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Republicans in the Iowa House expect to pass a massive bill next week that outlines the GOP’s nearly $6 billion state budget plan as well as a proposal to reduce property taxes.
Democrats in the Iowa Senate already have vowed to reject the package, but House Speaker Kraig Paulsen, a Republican from Hiawatha, says it’s time for lawmakers to quit “dinking” around and wrap up the 2011 legislative session.
“We need to do our job and get this figured out,” Paulsen says.
The bill will include a two-percent increase in general state support of K-through-12 schools for the academic year that begins in the fall of 2012. Paulsen says it’s an effort by Republicans to try to meet Democrats’ demands for more state spending on schools.
“I think we have been exceedingly patient with the process,” Paulsen says, “and trying to come to some kind of resolution.”
A key Senate Democrat says that’s a “small step” forward, but Democrats will continue to insist on more state aide to schools for the academic year that starts this fall. The top Republican in the House says that’s now a moot point.
“School districts have already certified their budgets. Clearly they can manage where they’re at. The projection that there’d be massive layoffs did not occur,” Paulsen says. “In fact, I think the average pay raise for a school teacher in Iowa is running at about three percent right now.”
The 2011 Iowa legislative session has run into weeks of overtime as Democrats and Republicans have failed to reach an agreement on key components of the state budget. Key committees in the Iowa House will consider the massive bill on Monday. The 100-member House is scheduled to debate the plan Tuesday.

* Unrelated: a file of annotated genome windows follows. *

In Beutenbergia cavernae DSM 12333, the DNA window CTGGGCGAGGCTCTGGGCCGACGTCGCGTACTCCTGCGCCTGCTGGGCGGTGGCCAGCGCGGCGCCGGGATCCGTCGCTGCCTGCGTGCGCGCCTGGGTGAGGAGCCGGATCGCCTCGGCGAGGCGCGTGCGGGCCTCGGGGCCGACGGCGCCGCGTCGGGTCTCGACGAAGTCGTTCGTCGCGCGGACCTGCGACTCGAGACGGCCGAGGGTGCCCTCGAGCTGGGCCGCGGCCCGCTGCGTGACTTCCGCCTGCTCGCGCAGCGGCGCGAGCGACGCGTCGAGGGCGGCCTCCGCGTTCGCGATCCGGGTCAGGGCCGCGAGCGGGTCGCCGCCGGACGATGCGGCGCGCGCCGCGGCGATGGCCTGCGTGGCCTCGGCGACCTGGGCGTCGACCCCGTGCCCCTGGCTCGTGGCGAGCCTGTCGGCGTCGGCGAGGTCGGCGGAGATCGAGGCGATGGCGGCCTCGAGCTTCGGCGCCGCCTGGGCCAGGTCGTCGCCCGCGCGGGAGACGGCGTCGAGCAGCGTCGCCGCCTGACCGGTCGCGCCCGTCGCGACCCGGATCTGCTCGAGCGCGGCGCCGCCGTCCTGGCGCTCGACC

“The proposal and the bills that were up on the table already obviously we were not having success with,” Paulsen says. “Well, let’s get another one up there and move it foward.”
House Republicans intend to include a proposal in the package that Democrats and unions staunchly oppose. It would require all state employees to pay at least $100 a month for health insurance. It would immediately apply to all employees of the legislative branch of government, but workers in the executive and judicial branches would not have to pay the hundred bucks monthly until contracts are renegotiated.
“Eighty-four percent of state employees make no contribution to their health care,” Paulsen says. “…I think that’s out of touch with what goes on in the real world.”
An abortion-related issue is included in the package. It would ban the use of taxpayer dollars to pay for abortions in cases of rape, incest or severe deformity of the fetus. Under current law, low-income women in those circumstances may obtain a taxpayer-financed abortion. Under the House GOP plan, state tax dollars could only be used to pay for abortions when the mother’s life is endangered by the pregnancy.
The House Republicans’ plan meets Republican Governor Terry Branstad’s demand for a two-year budget, although it’s written in such a way that the allotment for most state agencies is just 85 percent of what’s expected. The House speaker says that means legislators will return next year and make adjustments based on updated information.